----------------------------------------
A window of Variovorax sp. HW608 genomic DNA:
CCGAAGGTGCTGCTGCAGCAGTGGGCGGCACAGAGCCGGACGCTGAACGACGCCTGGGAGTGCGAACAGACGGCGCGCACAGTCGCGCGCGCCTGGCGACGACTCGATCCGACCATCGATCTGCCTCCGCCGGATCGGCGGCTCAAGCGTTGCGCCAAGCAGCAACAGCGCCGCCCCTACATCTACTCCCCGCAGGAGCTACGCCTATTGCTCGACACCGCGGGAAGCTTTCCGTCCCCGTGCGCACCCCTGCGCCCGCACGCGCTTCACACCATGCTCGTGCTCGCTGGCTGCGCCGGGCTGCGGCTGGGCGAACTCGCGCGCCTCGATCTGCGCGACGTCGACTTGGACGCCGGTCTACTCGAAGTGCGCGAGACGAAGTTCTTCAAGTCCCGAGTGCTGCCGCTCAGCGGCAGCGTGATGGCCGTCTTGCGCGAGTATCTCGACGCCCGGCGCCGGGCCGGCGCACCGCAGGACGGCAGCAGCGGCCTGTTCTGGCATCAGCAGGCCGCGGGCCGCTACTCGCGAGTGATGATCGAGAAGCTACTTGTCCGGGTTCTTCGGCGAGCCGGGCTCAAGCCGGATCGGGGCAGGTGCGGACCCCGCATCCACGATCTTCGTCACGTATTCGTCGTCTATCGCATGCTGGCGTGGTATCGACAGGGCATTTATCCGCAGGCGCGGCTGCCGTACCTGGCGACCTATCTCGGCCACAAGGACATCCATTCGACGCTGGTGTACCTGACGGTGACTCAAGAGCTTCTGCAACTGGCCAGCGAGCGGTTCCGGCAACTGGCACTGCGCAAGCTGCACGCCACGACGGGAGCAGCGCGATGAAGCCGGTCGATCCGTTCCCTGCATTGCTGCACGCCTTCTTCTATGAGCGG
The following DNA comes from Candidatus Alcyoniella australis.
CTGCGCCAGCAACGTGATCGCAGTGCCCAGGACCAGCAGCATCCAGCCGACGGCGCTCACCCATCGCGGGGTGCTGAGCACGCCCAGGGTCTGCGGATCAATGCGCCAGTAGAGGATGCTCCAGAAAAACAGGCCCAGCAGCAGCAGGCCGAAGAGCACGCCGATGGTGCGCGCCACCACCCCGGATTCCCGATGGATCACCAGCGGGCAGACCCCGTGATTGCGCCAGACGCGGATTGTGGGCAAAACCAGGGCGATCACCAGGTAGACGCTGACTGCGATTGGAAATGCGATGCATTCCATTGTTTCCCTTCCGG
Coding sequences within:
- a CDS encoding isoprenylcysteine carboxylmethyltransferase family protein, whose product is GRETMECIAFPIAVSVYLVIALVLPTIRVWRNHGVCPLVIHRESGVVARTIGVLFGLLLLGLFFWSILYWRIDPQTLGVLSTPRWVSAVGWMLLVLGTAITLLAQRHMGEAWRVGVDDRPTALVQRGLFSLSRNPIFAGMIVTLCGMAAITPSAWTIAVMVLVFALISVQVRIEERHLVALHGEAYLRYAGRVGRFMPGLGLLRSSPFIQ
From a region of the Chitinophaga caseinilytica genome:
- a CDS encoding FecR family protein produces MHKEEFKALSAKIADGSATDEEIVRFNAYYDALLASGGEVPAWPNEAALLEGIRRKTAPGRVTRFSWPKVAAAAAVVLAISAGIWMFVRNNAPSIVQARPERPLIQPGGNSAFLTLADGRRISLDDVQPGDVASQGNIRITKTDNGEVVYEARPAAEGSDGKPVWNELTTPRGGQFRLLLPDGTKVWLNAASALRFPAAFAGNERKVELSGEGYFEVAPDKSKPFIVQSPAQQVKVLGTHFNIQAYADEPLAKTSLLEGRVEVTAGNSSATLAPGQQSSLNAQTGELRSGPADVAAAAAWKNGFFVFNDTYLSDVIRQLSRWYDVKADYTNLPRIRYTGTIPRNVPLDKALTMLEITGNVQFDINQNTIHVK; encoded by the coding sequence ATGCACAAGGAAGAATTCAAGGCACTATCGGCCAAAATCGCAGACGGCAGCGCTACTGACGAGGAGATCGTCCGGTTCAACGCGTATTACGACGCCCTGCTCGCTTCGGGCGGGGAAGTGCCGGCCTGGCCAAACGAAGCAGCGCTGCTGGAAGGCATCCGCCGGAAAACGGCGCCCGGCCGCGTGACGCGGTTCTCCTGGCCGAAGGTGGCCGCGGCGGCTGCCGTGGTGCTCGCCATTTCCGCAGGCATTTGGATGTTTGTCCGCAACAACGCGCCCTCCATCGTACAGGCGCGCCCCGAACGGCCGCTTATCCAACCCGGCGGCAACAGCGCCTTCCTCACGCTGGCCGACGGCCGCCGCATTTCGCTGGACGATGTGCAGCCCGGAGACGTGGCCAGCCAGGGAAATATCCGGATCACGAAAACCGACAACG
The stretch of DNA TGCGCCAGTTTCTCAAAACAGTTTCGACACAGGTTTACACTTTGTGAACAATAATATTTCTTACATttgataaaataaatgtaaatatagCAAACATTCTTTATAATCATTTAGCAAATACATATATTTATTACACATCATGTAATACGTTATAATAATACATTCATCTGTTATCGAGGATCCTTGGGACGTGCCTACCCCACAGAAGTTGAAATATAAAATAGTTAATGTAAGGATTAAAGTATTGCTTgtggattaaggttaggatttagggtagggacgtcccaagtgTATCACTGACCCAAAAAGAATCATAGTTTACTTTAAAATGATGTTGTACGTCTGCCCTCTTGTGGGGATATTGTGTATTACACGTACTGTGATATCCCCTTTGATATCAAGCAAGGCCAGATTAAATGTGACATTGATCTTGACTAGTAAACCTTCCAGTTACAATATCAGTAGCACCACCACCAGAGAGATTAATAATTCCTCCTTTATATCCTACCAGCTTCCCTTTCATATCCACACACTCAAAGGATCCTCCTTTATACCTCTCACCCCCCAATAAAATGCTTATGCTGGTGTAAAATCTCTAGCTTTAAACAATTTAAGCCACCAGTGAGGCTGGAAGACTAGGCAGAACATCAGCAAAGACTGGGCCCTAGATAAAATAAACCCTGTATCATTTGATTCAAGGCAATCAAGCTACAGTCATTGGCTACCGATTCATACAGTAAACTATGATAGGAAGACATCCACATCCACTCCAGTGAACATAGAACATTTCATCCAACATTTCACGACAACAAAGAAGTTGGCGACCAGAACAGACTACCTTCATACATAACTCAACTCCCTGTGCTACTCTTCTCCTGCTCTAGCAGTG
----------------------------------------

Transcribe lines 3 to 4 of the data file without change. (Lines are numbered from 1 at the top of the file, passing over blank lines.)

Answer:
The following DNA comes from Candidatus Alcyoniella australis.
CTGCGCCAGCAACGTGATCGCAGTGCCCAGGACCAGCAGCATCCAGCCGACGGCGCTCACCCATCGCGGGGTGCTGAGCACGCCCAGGGTCTGCGGATCAATGCGCCAGTAGAGGATGCTCCAGAAAAACAGGCCCAGCAGCAGCAGGCCGAAGAGCACGCCGATGGTGCGCGCCACCACCCCGGATTCCCGATGGATCACCAGCGGGCAGACCCCGTGATTGCGCCAGACGCGGATTGTGGGCAAAACCAGGGCGATCACCAGGTAGACGCTGACTGCGATTGGAAATGCGATGCATTCCATTGTTTCCCTTCCGG